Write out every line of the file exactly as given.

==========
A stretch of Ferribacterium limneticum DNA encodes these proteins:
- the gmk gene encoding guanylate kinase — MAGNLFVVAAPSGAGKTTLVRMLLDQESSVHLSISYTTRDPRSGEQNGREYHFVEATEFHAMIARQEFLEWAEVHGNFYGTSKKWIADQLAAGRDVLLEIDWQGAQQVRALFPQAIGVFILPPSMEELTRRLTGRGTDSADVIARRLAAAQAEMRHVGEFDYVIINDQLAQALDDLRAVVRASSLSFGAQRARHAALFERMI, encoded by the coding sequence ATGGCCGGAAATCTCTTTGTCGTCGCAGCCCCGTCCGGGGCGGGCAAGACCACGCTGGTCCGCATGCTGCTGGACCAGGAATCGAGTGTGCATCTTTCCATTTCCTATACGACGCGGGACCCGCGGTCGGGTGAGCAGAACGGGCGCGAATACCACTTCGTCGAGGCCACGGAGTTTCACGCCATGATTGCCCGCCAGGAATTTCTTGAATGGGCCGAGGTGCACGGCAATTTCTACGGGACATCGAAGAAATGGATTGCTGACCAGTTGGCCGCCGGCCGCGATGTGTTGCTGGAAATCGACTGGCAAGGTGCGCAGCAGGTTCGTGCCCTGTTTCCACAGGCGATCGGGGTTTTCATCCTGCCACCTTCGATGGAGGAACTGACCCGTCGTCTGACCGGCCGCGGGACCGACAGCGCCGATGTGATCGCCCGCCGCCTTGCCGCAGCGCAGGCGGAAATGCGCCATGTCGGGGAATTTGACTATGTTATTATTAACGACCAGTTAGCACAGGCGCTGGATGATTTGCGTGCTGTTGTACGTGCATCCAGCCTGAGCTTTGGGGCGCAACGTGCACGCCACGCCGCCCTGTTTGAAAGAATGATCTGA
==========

A stretch of Ferribacterium limneticum DNA encodes these proteins:
- the gmk gene encoding guanylate kinase — MAGNLFVVAAPSGAGKTTLVRMLLDQESSVHLSISYTTRDPRSGEQNGREYHFVEATEFHAMIARQEFLEWAEVHGNFYGTSKKWIADQLAAGRDVLLEIDWQGAQQVRALFPQAIGVFILPPSMEELTRRLTGRGTDSADVIARRLAAAQAEMRHVGEFDYVIINDQLAQALDDLRAVVRASSLSFGAQRARHAALFERMI, encoded by the coding sequence ATGGCCGGAAATCTCTTTGTCGTCGCAGCCCCGTCCGGGGCGGGCAAGACCACGCTGGTCCGCATGCTGCTGGACCAGGAATCGAGTGTGCATCTTTCCATTTCCTATACGACGCGGGACCCGCGGTCGGGTGAGCAGAACGGGCGCGAATACCACTTCGTCGAGGCCACGGAGTTTCACGCCATGATTGCCCGCCAGGAATTTCTTGAATGGGCCGAGGTGCACGGCAATTTCTACGGGACATCGAAGAAATGGATTGCTGACCAGTTGGCCGCCGGCCGCGATGTGTTGCTGGAAATCGACTGGCAAGGTGCGCAGCAGGTTCGTGCCCTGTTTCCACAGGCGATCGGGGTTTTCATCCTGCCACCTTCGATGGAGGAACTGACCCGTCGTCTGACCGGCCGCGGGACCGACAGCGCCGATGTGATCGCCCGCCGCCTTGCCGCAGCGCAGGCGGAAATGCGCCATGTCGGGGAATTTGACTATGTTATTATTAACGACCAGTTAGCACAGGCGCTGGATGATTTGCGTGCTGTTGTACGTGCATCCAGCCTGAGCTTTGGGGCGCAACGTGCACGCCACGCCGCCCTGTTTGAAAGAATGATCTGA